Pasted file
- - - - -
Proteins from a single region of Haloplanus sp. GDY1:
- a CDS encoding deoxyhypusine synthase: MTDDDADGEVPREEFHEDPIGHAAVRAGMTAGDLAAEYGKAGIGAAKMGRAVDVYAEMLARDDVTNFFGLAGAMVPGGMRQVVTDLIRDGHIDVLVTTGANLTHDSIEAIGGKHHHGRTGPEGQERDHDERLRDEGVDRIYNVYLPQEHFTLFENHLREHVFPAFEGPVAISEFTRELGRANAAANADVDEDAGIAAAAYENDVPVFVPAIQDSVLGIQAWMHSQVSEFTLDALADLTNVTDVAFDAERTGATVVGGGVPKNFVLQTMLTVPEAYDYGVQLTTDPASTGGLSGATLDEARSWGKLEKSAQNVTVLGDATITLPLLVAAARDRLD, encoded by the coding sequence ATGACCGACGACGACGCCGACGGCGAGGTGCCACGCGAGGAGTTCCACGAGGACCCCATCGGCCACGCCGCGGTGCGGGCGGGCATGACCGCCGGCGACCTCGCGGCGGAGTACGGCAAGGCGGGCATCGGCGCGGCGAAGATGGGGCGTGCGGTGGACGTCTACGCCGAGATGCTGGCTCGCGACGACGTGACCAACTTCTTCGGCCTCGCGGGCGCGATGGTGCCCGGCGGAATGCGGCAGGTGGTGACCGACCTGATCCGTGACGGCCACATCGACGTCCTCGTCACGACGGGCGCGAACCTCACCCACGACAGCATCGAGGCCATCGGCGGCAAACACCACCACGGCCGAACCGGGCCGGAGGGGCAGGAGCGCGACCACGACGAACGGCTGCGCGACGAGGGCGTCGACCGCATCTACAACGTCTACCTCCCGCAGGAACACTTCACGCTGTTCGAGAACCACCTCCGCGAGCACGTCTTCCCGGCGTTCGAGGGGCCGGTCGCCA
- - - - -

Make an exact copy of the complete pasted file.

Proteins from a single region of Haloplanus sp. GDY1:
- a CDS encoding deoxyhypusine synthase: MTDDDADGEVPREEFHEDPIGHAAVRAGMTAGDLAAEYGKAGIGAAKMGRAVDVYAEMLARDDVTNFFGLAGAMVPGGMRQVVTDLIRDGHIDVLVTTGANLTHDSIEAIGGKHHHGRTGPEGQERDHDERLRDEGVDRIYNVYLPQEHFTLFENHLREHVFPAFEGPVAISEFTRELGRANAAANADVDEDAGIAAAAYENDVPVFVPAIQDSVLGIQAWMHSQVSEFTLDALADLTNVTDVAFDAERTGATVVGGGVPKNFVLQTMLTVPEAYDYGVQLTTDPASTGGLSGATLDEARSWGKLEKSAQNVTVLGDATITLPLLVAAARDRLD, encoded by the coding sequence ATGACCGACGACGACGCCGACGGCGAGGTGCCACGCGAGGAGTTCCACGAGGACCCCATCGGCCACGCCGCGGTGCGGGCGGGCATGACCGCCGGCGACCTCGCGGCGGAGTACGGCAAGGCGGGCATCGGCGCGGCGAAGATGGGGCGTGCGGTGGACGTCTACGCCGAGATGCTGGCTCGCGACGACGTGACCAACTTCTTCGGCCTCGCGGGCGCGATGGTGCCCGGCGGAATGCGGCAGGTGGTGACCGACCTGATCCGTGACGGCCACATCGACGTCCTCGTCACGACGGGCGCGAACCTCACCCACGACAGCATCGAGGCCATCGGCGGCAAACACCACCACGGCCGAACCGGGCCGGAGGGGCAGGAGCGCGACCACGACGAACGGCTGCGCGACGAGGGCGTCGACCGCATCTACAACGTCTACCTCCCGCAGGAACACTTCACGCTGTTCGAGAACCACCTCCGCGAGCACGTCTTCCCGGCGTTCGAGGGGCCGGTCGCCA